During the first week of August, the Tony-nominated Montego Glover took a well-deserved vacation from “Memphis” — and the box office jumped $26,723 for a $923,397 gross, the second-biggest tally to date for the tuner. No offense to the talented but relatively unknown Glover, Broadway tuners generally dip at least a hundred thou when the star takes a vacation; in the case of Catherine Zeta-Jones and “A Little Night Music,” receipts slipped nearly 50%.
“The star of the show is the show,” say “Memphis’?” lead producers, Sue Frost and Randy Adams of Junkyard Dog Productions. Their words may seem like a legit cliche, but here they ring true: Ten months into its run, “Memphis” finally secured back-to-back sessions on Broadway’s top 10 B.O. chart, despite the star’s vacation.
Like “Wicked” and a few others, “Memphis” is a Broadway show that has slowly built buzz and box office, helped by attention from first lady Michelle Obama and Hollywood types like Zac Efron and Oliver Stone. (The Tony best musical winner is even leading Manhattanites to give the tuner a try.)
“Memphis” may be the ultimate Broadway survival story. After the tuner’s tryouts at La Jolla Playhouse and Seattle’s Fifth Avenue Theater last year, it created so little buzz despite good biz on the coast that Amex nixed a full-page ad in the New York Times; department stores and high-end boutiques passed on doing tie-ins — “the ‘in’ stuff,” as Frost says.
When “Memphis,” loosely based on the life of deejay Dewey Phillips, opened on Broadway in October, pans in the local newspapers seemed to confirm the tuner’s status as a stopgap show — that is, a born-to-fail production that fills a theater for a month or two, paying rent, until a bigger fish swims into town to swallow up its high-profile venue.
All of which translated to a total lack of interest in “Memphis” from the rank-and-file Manhattan theatergoer.
Despite that, “Memphis” targeted tourists to soldier through the cruel winter.
Plus Frost and Adams were able to trumpet an unexpected rave (“sensuous, soulful, tuneful”) from the late critic Michael Kuchwara of the widely circulated Associated Press.
For a hit musical like “Billy Elliott,” half its group sales in the first months can come from locally based charities and fundraisers. “But with ‘Memphis,’ it was close to zero percent,” says Janette Roush, director of ticket services for Type A Marketing. “The theater parties passed us over completely.”
But with the spring weather came the first lady, who chose “Memphis” as the first show on Broadway to take her two daughters.
“Michelle Obama’s bringing the kids sent out a huge message for families to come,” says Adams. “We never had that before her visit.”
In her wake, 40% of the show’s group sales this spring came from students.
Then, in a season filled with jukeboxers, “Memphis,” with its original book and score by David Bryan and Joe DiPietro, won the big one: the Tony for best musical. Grumblings were that out-of-town presenters, wanting a crowd-pleaser for the road, put “Memphis” over the top against the wishes of Gotham insiders and a bunch of “Fela!” and “American Idiot”-touting journos who’d been disenfranchised as Tony voters.
No matter. A Tony is a Tony.
“Many groups are kicking themselves now that ‘Memphis’ won the Tony,” says Roush, who projects that a fifth of the show’s group sales this autumn will be charities/fundraisers, with the rest coming from retail tour operators who service theatergoers making a day trip into New York. “One-fifth is a lot. You generally don’t see any” in a show’s second year.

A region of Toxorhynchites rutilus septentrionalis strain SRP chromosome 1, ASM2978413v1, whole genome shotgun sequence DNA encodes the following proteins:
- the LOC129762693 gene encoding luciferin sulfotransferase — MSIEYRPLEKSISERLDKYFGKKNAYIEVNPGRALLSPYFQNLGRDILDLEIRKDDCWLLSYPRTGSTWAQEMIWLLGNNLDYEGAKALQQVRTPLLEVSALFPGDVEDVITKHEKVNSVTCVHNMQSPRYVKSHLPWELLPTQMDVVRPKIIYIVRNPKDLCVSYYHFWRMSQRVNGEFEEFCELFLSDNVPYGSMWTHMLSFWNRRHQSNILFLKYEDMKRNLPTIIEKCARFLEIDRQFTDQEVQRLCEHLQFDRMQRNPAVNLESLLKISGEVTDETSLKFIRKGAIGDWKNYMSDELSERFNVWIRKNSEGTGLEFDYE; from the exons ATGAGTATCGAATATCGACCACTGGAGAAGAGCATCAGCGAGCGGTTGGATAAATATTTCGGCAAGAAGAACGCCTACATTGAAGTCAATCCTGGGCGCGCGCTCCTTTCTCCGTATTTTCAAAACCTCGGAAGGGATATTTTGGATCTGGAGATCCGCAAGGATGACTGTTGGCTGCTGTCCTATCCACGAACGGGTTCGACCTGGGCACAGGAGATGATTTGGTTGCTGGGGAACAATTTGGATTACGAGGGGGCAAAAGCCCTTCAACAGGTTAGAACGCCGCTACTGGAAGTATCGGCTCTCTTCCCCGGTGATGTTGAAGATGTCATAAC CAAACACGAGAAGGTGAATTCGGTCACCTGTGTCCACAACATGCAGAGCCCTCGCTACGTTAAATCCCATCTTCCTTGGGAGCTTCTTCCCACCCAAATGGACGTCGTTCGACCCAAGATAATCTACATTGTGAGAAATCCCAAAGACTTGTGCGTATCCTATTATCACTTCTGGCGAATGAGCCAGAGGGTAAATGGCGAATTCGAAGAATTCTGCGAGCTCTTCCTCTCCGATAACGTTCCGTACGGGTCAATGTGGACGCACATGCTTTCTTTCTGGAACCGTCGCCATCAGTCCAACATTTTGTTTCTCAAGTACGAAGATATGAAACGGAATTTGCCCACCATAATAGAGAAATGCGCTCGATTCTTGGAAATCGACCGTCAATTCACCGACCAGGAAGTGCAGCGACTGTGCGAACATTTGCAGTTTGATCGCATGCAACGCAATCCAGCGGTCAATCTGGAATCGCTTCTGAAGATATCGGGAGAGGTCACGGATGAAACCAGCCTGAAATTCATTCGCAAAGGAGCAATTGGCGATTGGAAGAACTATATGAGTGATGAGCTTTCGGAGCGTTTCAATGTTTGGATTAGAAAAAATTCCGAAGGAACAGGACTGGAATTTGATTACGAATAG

“The Tonys made it OK for everybody to see the show, including the New York tried-and-true/show-me audience, who still care about the New York Times,” Frost says.
“They didn’t see us last fall, so maybe they’ll come see us this fall,” Adams says. (If you note a slightly defensive attitude, that edge in their collective voice is entirely intentional.)
Of all the tuners to debut on Broadway last season, the “Memphis” producers took the biggest gamble, coming to town sans stars with a totally original score and book and title unassociated with a movie, TV show or bestseller.
So how’s the show’s bottom line? Ten months into its Broadway run, “Memphis” needs many more $900,000-plus sessions like the first week of August to recoup. Frost and Adams won’t say how much the show has paid back. Translation: Investors can wait until well into 2011 to see profits.
In some ways, “Memphis” brings to mind “Avenue Q” and “In the Heights,” shows that started slow and built at the box office on their way to the Tony.
Spotco prexy Drew Hodges, who does advertising/marketing for all three tuners, rejects the comparison.
” ‘In the Heights’ and ‘Avenue Q’ were boutique musicals. They started small. ‘Memphis’ started as a big musical from day one,” he says of the show’s 28 cast members, multiset changes and $10.5 million capitalization. Equally important, says Hodges, ” ‘In the Heights’ and ‘Avenue Q’ were critical darlings, with critics (touting) ‘a brand new voice.’?”
“Memphis,” on the other hand, was the popular choice, “with audiences going, ‘You’ll love it!’?” says the marketing guru.
“Memphis” continues to build its box office and clock in its successes. Film folk have expressed interest in a movie version. Certainly “Memphis” fits into that time-honored stage-to-screen tradition of “Cabaret,” “Chicago” and “Dreamgirls” where most, if not all, of the songs can be performed in the “natural” setting of a club or recording studio.
“Memphis” the movie — it would be the ultimate end-run around the show’s Broadway naysayers.